By the numbers, 2019 is a good year for corporate card innovation.
According to the Corporate Credit Products edition of the Innovation Readiness Playbook™, 74 percent of FIs offer corporate credit products and 94 percent are currently developing new products or planning to do so within the next year. Among top-performing financial institutions, 86.7 percent are already investing in corporate credit innovation. That compares to 68.6 and less than 30 percent, respectively, of those middle- and lower-performing FIs.
In short, i2c Executive Vice President of Global Sales Joe DeRosa told Karen Webster financial institutions — big and small, old and new — are embracing corporate credit products for a simple reason: It is in their long-run competitive and financial best interests to do so.
“Many of these FIs report that 60 percent of their total revenues are coming from corporate credit products, so obviously they are key to their strategy,” he said. The question is whether they have the systems and processes in place to develop, launch and scale those products.
But the bigger picture, he said, is that while there are a lot of new ideas and innovations emerging in the corporate credit space, it remains a relatively uncrowded “blue ocean” type of space, where the opportunity to grab new market share and customers is high. Players are primarily responding to an opportunity to grab some business before the field becomes as saturated as the consumer credit products space, DeRosa pointed out.
Opportunity, however, is almost impossible to take on without risk — and for FIs, even the relatively blue ocean environment of corporate cards can become quickly turbulent.
Navigating that, DeRosa told Webster, is both a strategic and technological challenge for both banks and FinTechs.
Navigating the Corporate Credit Seas
Corporate cards are unique from their consumer counterparts in that they are more complicated, simply because they are used in much more varied ways. They often need to be accessed by multiple users in an organization and are put toward diverse cases, like supplier payments, travel and expense or fleet management. Plus, the needs vary widely depending on the size of the organization.
Much is expected in the segment, DeRosa noted, and established banks and institutions can have difficulty in adapting to the multiple options and demands simply because their infrastructure wasn’t designed with that level of flexibility in mind. The importance of entering into and innovating in the corporate credit space is clear and present to all FIs, but some have more capability to live up to that priority than others.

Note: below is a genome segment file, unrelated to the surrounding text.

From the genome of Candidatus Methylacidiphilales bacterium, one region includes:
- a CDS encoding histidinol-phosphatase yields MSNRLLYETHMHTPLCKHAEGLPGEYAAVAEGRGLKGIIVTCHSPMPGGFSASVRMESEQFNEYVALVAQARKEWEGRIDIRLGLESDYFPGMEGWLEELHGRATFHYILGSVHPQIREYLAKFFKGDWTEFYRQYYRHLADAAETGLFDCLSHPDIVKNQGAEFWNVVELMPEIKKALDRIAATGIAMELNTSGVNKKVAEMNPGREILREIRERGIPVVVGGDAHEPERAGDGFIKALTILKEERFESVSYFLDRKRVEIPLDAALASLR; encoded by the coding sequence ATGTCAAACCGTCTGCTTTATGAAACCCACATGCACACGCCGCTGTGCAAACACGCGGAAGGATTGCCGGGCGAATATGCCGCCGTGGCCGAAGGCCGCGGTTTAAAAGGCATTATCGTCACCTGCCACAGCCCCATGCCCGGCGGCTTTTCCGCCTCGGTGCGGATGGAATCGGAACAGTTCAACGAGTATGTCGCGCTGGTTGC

“One of the things we are seeing with FinTechs, for example, is simplifying the process — many are streamlining their front-end process, which has historically been quite clunky,” DeRosa told Webster.
Simply eliminating items like personal guarantees and adding things like instant approval and instant digital issuing makes the corporate credit experience a bit more in line with the consumer experience. But over the last few years, banks have struggled with their infrastructure to get these sorts of improvements off the ground. The challenge is one of resource allocation, DeRosa said, and figuring out where investments are needed to provide the optimal experience. The question is how to take a task that is often complex today and transform it into a simple experience that is survivable “and perhaps even enjoyable,” he said.
In one sense, FinTechs are leading the charge by continually pushing the path forward, DeRosa pointed out. But what is pushing FIs is the customers themselves, and their growing expectations for digital services.
“We are seeing so much choice in the marketplace — there are literally a thousand financial apps out there today. There is so much more comfort today with apps, and that is driving this explosion in FinTech,” DeRosa noted.
The fundamental question FIs are now answering when it comes to corporate cards, he said, is how much do they intend to try and lead the field versus how much they end up following it?
Calculating Real Risk
Looking at the Innovation Readiness Index data, a study done in collaboration with i2c, Webster noted in her conversation with DeRosa, there is something of an unexpected result in FIs’ pace into the corporate card innovation market. There is a shift from wanting to be first in the market to taking more of a wait-and-see approach: 53.6 percent reported preferring to watch market trends a bit before unveiling new corporate credit products.
Why the sluggishness among so much of the industry?
The explanation, DeRosa said, likely breaks down into two main ideas. The first is that all FIs — big or small, new or old — have budget constraints, though obviously, those can vary widely. And secondly, platform constraints — either in-house or outsourced, that are inflexible and cumbersome to modify. Those constraints, combined with a host of other factors like their approach to risk, will influence how they “think about placing bets.”
“Part of this will come down to human nature and doubt,” said DeRosa. “ 'If I place my bet here, if I pursue this innovation rather than that one, what happens if I get it wrong?’ ”
On some level, he noted, every organization has to take some kind of risk, because doing nothing is not an option. The sea will continue to get more crowded as more innovators dive in — and that blue ocean window of opportunity will dry up as the environment becomes more saturated and “red.” The statistics and self-reporting from the industry make it clear that this day is coming: Interesting innovations in corporate cards, particularly among top performers, are on the rise.
“The reality is this is how the industry improves,” said DeRosa. “There are no guarantees except that the market is going to keep moving forward and the winners will be the players who are committed to pushing forward with it.”